The RF transponder circuitry 110 provides the complement function to that found in the SD 30. It transmits power to the SD 30 and receives data from the SD 30 by similar, but not limited to, previously defined methods. Once the three-dimensional sensor data from the SD 30 is received, the signals are passed to the next functional block for amplification 100.

The amplification section 100 is a pre-processing step to increase the amplitude of the sensed signals to enable greater resolution in determining the magnet(s) 20 position(s). The amplified output signals will then be sent to the analog-to-digital (AfD) conversion block 90. The A/D block 90 converts the analog signals to digital representations to simplify the signal processing implementation. The A/D circuitry 90 will be designed to have a minimum of six bits of resolution and a maximum sampling rate determined by the rate of signal transmission from the SD 30 to the DPD 40. The digital output signals are then sent to the digital signal processing block 80.

The digital signal processing block 80 will contain embedded memory 82 and custom logic 84 to perform filtering algorithms and calculate the position of the magnet 20, velocity and acceleration based on the received sensor data. The digital signal processing block 80 will also contain control circuitry 86 to synchronize the receive and transmit function of the RF transponder 110, clock generation, power on reset and other functions to maintain proper operation of the device. The output signals from the DPD 40 can then be sent to a visual display device 88 such as an LED device or a computer. The DPD 40 output can also be sent to another device to act as a feedback or control signal. It is noted that terms like "preferably," "commonly," and "typically" are not utilized herein to limit the scope of the claimed invention or to imply that certain features are critical, essential, or even important to the structure or function of the claimed invention. Rather, these terms are merely intended to highlight alternative or additional features that may or may not be utilized in a particular embodiment of the present invention.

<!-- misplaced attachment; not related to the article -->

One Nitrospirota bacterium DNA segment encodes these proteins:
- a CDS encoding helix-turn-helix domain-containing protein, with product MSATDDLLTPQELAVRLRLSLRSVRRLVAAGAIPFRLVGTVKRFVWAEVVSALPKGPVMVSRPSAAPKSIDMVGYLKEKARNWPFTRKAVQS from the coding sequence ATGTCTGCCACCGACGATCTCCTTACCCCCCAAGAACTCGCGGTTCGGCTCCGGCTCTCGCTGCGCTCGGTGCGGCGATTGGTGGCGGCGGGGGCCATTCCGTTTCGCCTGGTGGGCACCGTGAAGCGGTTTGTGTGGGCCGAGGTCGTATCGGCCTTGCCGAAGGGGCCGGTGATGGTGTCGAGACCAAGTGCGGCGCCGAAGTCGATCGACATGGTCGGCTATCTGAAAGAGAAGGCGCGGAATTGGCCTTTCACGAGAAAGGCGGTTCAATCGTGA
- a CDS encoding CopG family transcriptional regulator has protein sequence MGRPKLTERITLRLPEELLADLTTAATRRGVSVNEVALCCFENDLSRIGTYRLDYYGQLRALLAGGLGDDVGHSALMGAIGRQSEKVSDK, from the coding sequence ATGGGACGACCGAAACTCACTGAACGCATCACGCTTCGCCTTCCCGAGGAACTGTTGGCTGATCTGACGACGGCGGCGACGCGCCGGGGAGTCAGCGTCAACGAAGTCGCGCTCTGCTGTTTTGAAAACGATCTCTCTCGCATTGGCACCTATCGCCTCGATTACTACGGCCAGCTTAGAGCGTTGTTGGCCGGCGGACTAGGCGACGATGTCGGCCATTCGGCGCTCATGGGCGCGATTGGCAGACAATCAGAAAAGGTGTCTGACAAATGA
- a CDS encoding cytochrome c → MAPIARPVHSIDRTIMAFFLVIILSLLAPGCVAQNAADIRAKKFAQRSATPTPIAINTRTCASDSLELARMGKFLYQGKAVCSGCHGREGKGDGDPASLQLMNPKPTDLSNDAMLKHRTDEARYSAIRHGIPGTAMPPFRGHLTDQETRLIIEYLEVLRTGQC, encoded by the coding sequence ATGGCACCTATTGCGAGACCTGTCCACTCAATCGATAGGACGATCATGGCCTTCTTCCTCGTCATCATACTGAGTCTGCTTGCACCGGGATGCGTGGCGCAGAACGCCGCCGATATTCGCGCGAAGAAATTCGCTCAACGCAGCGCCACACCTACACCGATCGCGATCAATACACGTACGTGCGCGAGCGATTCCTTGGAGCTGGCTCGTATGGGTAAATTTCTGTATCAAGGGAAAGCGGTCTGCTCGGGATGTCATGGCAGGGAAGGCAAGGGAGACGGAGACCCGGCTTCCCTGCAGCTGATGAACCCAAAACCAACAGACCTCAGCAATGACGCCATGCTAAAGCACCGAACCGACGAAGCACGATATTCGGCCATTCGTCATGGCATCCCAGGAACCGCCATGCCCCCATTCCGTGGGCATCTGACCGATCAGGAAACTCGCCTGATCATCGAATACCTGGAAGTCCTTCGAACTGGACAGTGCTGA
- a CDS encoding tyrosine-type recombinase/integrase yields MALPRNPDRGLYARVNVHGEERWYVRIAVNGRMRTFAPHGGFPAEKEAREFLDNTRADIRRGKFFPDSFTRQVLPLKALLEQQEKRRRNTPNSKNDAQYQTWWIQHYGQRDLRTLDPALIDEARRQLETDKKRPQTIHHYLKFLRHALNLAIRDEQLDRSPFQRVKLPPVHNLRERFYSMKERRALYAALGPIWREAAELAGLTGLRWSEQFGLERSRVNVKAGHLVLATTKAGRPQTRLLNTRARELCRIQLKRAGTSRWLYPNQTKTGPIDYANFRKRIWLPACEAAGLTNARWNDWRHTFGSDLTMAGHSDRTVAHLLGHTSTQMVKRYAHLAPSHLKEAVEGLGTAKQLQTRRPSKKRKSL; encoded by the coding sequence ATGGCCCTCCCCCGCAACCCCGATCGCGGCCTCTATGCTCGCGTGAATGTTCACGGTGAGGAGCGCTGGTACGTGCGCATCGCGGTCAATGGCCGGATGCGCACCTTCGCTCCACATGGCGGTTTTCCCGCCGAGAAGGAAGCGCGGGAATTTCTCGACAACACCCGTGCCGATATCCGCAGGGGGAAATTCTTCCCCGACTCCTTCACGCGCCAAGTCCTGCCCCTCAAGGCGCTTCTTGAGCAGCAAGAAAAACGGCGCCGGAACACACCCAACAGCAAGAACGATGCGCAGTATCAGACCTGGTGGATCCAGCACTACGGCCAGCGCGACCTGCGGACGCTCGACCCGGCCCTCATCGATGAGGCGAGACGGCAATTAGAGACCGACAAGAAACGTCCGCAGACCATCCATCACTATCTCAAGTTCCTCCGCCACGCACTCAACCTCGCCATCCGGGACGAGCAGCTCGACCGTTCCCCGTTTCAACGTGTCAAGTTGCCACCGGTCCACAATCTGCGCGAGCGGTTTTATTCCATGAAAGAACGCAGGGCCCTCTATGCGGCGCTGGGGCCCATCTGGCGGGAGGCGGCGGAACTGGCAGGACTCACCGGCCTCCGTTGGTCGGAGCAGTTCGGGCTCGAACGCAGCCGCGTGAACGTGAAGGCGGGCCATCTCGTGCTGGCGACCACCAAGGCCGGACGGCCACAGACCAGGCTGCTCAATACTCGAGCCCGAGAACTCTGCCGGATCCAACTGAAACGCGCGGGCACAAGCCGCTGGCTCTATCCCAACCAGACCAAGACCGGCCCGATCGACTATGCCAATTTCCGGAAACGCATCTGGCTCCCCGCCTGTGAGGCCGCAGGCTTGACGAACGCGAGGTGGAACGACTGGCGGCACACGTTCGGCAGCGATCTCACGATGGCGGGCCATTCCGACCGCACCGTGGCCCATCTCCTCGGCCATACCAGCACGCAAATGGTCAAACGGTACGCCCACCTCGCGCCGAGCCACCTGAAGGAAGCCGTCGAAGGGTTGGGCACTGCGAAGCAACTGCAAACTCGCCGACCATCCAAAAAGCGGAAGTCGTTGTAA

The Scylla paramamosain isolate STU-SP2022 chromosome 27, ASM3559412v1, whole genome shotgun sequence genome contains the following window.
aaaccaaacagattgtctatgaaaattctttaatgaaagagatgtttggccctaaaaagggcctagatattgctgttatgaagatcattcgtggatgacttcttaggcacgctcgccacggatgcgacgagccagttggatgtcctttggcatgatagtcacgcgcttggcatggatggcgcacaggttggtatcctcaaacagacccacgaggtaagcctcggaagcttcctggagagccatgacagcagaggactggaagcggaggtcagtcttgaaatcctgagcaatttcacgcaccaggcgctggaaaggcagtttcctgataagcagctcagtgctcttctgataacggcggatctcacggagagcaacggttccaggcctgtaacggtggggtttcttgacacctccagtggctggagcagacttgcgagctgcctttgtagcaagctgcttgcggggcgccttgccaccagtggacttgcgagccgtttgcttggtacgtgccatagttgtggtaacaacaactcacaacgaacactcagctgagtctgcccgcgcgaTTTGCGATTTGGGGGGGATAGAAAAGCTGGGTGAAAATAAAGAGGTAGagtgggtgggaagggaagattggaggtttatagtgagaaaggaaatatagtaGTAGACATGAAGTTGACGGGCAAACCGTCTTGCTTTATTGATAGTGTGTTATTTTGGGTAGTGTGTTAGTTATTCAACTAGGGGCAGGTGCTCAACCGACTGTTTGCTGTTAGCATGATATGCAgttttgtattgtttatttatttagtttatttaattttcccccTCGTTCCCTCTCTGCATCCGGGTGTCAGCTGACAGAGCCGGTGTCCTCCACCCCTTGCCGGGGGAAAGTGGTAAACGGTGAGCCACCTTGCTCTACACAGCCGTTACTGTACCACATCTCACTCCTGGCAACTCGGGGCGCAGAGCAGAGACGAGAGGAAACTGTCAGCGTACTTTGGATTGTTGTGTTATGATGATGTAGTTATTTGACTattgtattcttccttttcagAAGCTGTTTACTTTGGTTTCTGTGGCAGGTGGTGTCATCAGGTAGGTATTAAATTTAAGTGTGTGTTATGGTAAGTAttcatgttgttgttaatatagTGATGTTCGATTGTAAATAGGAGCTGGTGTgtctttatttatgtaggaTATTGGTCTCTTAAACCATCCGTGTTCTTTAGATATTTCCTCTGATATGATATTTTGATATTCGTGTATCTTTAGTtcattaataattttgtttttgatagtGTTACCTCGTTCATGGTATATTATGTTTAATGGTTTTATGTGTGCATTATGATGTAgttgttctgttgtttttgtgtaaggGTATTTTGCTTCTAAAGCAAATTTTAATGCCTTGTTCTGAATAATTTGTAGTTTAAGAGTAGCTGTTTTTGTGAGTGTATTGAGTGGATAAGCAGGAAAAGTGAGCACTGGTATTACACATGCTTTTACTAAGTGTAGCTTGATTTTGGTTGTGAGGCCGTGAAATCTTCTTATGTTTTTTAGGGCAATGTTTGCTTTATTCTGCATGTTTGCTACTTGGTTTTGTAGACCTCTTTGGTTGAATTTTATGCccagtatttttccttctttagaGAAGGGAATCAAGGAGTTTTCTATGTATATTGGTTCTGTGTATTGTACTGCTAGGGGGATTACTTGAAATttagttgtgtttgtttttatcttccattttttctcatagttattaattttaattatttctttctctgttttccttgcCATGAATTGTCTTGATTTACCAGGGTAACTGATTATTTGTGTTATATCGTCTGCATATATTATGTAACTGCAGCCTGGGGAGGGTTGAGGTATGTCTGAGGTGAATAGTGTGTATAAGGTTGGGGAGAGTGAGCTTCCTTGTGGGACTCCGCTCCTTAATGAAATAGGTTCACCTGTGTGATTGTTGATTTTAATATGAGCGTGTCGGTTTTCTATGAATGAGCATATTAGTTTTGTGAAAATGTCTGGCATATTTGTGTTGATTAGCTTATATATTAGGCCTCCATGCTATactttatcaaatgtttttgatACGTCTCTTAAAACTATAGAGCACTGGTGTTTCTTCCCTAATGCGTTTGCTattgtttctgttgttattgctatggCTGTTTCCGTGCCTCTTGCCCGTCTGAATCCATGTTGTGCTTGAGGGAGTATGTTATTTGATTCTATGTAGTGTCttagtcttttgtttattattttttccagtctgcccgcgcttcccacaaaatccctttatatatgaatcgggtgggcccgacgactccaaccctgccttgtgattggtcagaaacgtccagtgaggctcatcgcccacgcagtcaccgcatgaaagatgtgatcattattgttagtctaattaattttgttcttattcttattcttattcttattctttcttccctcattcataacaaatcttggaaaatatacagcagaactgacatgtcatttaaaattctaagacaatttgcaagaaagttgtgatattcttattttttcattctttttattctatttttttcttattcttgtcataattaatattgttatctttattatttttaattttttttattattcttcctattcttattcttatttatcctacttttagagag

Having described the invention in detail and by reference to specific embodiments thereof, it will be apparent that modifications and variations are possible without departing from the scope of the invention defined above. More specifically, although some aspects of the present invention are identified herein as preferred or particularly advantageous, it is contemplated that the present invention is not necessarily limited to these preferred aspects of the invention.

Claims

1. A sensing system to detect and determine magnitude and direction of ciliary body movement within an eye of a patient, said system comprising: a permanent magnet (PM) positioned in the ciliary body; a sensing device (SD) positioned adjacent the ciliary body and configured to detect displacement of the permanent magnet relative to the sensing device via movement of the ciliary body; and a data processing device (DPD) configured to determine magnitude and direction of the ciliary body movement based on the displacement of the permanent magnet detected by the sensing device.
2. The sensing system according to claim 1 wherein said permanent magnet is a rare-earth permanent magnet.
3. The sensing system according to claim 1 wherein said permanent magnet is positioned in the ciliary body between circular fibers of ciliary muscle and ciliary processes.
4. The sensing system according to claim 1 wherein said permanent magnet has a thin layer of biocompatible material to eliminate oxidation and adverse effects to the ciliary body.
5. The sensing system according to claim 1 wherein said permanent magnet has a biocompatible material layer in the range of about 10 to 20μm.
6. The sensing system according to claim 1 wherein said permanent magnet has a metal layer selected from nickel, zinc, and aluminum.